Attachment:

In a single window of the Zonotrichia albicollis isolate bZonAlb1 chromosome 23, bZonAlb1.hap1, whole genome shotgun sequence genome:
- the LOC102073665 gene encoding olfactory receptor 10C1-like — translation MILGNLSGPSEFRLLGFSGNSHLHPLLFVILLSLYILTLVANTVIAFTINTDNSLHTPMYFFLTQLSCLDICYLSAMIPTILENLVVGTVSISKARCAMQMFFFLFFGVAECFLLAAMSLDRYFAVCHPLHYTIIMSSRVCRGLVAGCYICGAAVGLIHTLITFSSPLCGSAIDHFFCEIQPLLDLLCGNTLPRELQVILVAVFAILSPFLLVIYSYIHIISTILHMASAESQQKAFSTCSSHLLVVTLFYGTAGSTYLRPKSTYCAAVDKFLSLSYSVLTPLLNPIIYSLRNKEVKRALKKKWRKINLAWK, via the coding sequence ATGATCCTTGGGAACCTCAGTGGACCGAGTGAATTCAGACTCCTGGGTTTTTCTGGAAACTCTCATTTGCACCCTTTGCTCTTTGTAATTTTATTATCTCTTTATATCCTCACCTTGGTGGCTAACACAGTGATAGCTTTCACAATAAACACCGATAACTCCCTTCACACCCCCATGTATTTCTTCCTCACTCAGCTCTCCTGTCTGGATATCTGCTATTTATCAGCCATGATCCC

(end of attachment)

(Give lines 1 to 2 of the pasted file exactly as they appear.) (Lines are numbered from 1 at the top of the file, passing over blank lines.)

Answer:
In a single window of the Zonotrichia albicollis isolate bZonAlb1 chromosome 23, bZonAlb1.hap1, whole genome shotgun sequence genome:
- the LOC102073665 gene encoding olfactory receptor 10C1-like — translation MILGNLSGPSEFRLLGFSGNSHLHPLLFVILLSLYILTLVANTVIAFTINTDNSLHTPMYFFLTQLSCLDICYLSAMIPTILENLVVGTVSISKARCAMQMFFFLFFGVAECFLLAAMSLDRYFAVCHPLHYTIIMSSRVCRGLVAGCYICGAAVGLIHTLITFSSPLCGSAIDHFFCEIQPLLDLLCGNTLPRELQVILVAVFAILSPFLLVIYSYIHIISTILHMASAESQQKAFSTCSSHLLVVTLFYGTAGSTYLRPKSTYCAAVDKFLSLSYSVLTPLLNPIIYSLRNKEVKRALKKKWRKINLAWK, via the coding sequence ATGATCCTTGGGAACCTCAGTGGACCGAGTGAATTCAGACTCCTGGGTTTTTCTGGAAACTCTCATTTGCACCCTTTGCTCTTTGTAATTTTATTATCTCTTTATATCCTCACCTTGGTGGCTAACACAGTGATAGCTTTCACAATAAACACCGATAACTCCCTTCACACCCCCATGTATTTCTTCCTCACTCAGCTCTCCTGTCTGGATATCTGCTATTTATCAGCCATGATCCC